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7th-graders Mike, Si Qi and Ziyi tell us about Chinese New Year’s

“We also celebrate on the 31st of December, but the bigger festival follows the lunar calendar.” “There are usually people in the streets that have these big dragons and lions that they wave around.” “There's this legend that in ancient times there was this monster with a dragon’s head and a lion's body called Nian. He would go to this village, destroy everything, eat all the cattle and stuff and people were really mad, but they couldn't do anything against him. Then this wise old man came and told them that the monster was afraid of the color red, so you should wear red clothes and hang these red banners on the sides of your door and on the top to scare him away. He was also afraid of really loud noises, so firecrackers will scare him away. They did that the following year, Nian ran away, and the years after that they would still do it just to celebrate their victory.” “We use fireworks to scare off evil spirits, so we can start a new year.” “Usually there's fireworks, but some cities don't allow fireworks because of the environment.”

Si Qi, Ziyi and Mike are from different places in China, but they think the way New Year’s is celebrated is more or less the same everywhere in this vast country. “When it's New Year's, you have to eat a lot of meat, like fish, chicken, duck and other meat as well, and at midnight, you have to eat dumplings.” “A lot of New Year's Day is spent preparing for the big feast in the afternoon, usually the entire family prepares.” “All the meat that we eat is associated with sayings that bring luck. For example fish, there is a saying, ‘Nián nián yǒu yú’, which means ‘Surplus year after year’, but ‘fish’ in Mandarin is ‘yú’; it’s not the same word, but it’s pronounced the same.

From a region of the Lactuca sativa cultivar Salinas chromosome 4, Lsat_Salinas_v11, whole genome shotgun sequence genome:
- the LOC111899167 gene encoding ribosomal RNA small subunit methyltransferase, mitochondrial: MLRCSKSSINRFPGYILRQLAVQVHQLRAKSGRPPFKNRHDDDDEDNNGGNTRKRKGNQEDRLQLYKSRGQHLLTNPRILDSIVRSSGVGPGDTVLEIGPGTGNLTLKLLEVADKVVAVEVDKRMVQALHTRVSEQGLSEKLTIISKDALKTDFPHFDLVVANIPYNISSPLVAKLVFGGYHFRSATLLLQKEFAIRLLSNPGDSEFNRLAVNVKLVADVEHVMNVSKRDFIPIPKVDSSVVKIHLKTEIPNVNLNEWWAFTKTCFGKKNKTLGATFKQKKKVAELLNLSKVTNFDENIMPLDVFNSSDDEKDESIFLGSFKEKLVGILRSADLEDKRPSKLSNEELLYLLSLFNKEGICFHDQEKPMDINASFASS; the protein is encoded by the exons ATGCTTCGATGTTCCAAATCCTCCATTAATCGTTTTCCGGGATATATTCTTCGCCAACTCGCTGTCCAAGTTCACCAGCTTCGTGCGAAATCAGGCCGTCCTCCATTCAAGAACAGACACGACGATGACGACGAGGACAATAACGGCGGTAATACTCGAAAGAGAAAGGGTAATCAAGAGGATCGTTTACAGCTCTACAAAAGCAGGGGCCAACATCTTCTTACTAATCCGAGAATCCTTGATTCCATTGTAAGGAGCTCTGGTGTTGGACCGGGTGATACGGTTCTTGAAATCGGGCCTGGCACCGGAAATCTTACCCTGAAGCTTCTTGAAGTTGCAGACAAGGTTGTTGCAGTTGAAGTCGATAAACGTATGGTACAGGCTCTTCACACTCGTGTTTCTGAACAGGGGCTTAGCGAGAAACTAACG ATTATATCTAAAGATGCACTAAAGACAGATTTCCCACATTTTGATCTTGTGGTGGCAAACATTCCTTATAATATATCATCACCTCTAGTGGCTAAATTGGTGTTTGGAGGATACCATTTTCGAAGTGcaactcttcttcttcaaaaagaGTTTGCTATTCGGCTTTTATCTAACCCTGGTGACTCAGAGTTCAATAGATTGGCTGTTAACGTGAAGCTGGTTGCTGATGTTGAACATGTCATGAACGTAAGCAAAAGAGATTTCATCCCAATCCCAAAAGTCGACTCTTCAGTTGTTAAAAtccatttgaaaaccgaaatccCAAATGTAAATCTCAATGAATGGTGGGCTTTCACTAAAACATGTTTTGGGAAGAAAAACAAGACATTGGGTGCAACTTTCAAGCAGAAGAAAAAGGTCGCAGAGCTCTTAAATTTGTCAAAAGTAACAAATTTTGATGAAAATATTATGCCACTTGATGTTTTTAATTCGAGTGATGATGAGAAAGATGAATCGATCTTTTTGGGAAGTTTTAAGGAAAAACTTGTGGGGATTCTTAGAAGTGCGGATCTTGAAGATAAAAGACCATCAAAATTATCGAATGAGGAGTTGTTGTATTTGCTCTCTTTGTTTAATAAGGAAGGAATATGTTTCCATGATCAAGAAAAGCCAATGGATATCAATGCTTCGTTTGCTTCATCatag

So there’s some pun with fish and luck? That’s cool. What else happens?
“There’s this big TV show that runs for hours on New Year's Day with talented people from all over China, and it's fun, and everyone watches it.” “The older members of the family will pass down these red envelopes with money in them to the children and the unmarried adults to wish them good luck in their lives. And people also wear new clothes that are usually red.”

Do young people have to do something specific?
“No not really. They just have to be respectful when they get the red envelopes.”

Is it just one day that you celebrate?
“No, it's a long celebration. I think it's 15 days.” “China is pretty big and it's difficult for people to meet up regularly, so on Chinese New Year’s, families come together as a whole to celebrate. The days after the big festival is just about being with your family.”

I guess you can’t go this year because of the pandemic, but are you normally able to go?
“Oh yeah, our family would normally go to my grandma in China because our family lives pretty close together,” says Mike. “We went to China last year.” “I also went back to China last year,” Si Qi and Ziyi echoe him.